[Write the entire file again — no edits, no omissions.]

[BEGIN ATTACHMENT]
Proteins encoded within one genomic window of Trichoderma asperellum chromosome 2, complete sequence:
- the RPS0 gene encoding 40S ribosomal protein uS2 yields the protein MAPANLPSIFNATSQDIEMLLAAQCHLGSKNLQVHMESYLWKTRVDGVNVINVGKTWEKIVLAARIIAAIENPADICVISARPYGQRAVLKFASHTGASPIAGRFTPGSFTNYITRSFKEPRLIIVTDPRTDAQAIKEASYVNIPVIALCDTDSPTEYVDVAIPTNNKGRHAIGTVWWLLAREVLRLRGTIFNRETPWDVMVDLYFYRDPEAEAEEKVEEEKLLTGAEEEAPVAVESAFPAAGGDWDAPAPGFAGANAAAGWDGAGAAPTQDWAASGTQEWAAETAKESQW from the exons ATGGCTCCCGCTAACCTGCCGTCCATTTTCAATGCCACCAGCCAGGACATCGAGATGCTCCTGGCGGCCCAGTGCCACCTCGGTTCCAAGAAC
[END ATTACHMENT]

Proteins encoded within one genomic window of Trichoderma asperellum chromosome 2, complete sequence:
- the RPS0 gene encoding 40S ribosomal protein uS2 yields the protein MAPANLPSIFNATSQDIEMLLAAQCHLGSKNLQVHMESYLWKTRVDGVNVINVGKTWEKIVLAARIIAAIENPADICVISARPYGQRAVLKFASHTGASPIAGRFTPGSFTNYITRSFKEPRLIIVTDPRTDAQAIKEASYVNIPVIALCDTDSPTEYVDVAIPTNNKGRHAIGTVWWLLAREVLRLRGTIFNRETPWDVMVDLYFYRDPEAEAEEKVEEEKLLTGAEEEAPVAVESAFPAAGGDWDAPAPGFAGANAAAGWDGAGAAPTQDWAASGTQEWAAETAKESQW from the exons ATGGCTCCCGCTAACCTGCCGTCCATTTTCAATGCCACCAGCCAGGACATCGAGATGCTCCTGGCGGCCCAGTGCCACCTCGGTTCCAAGAAC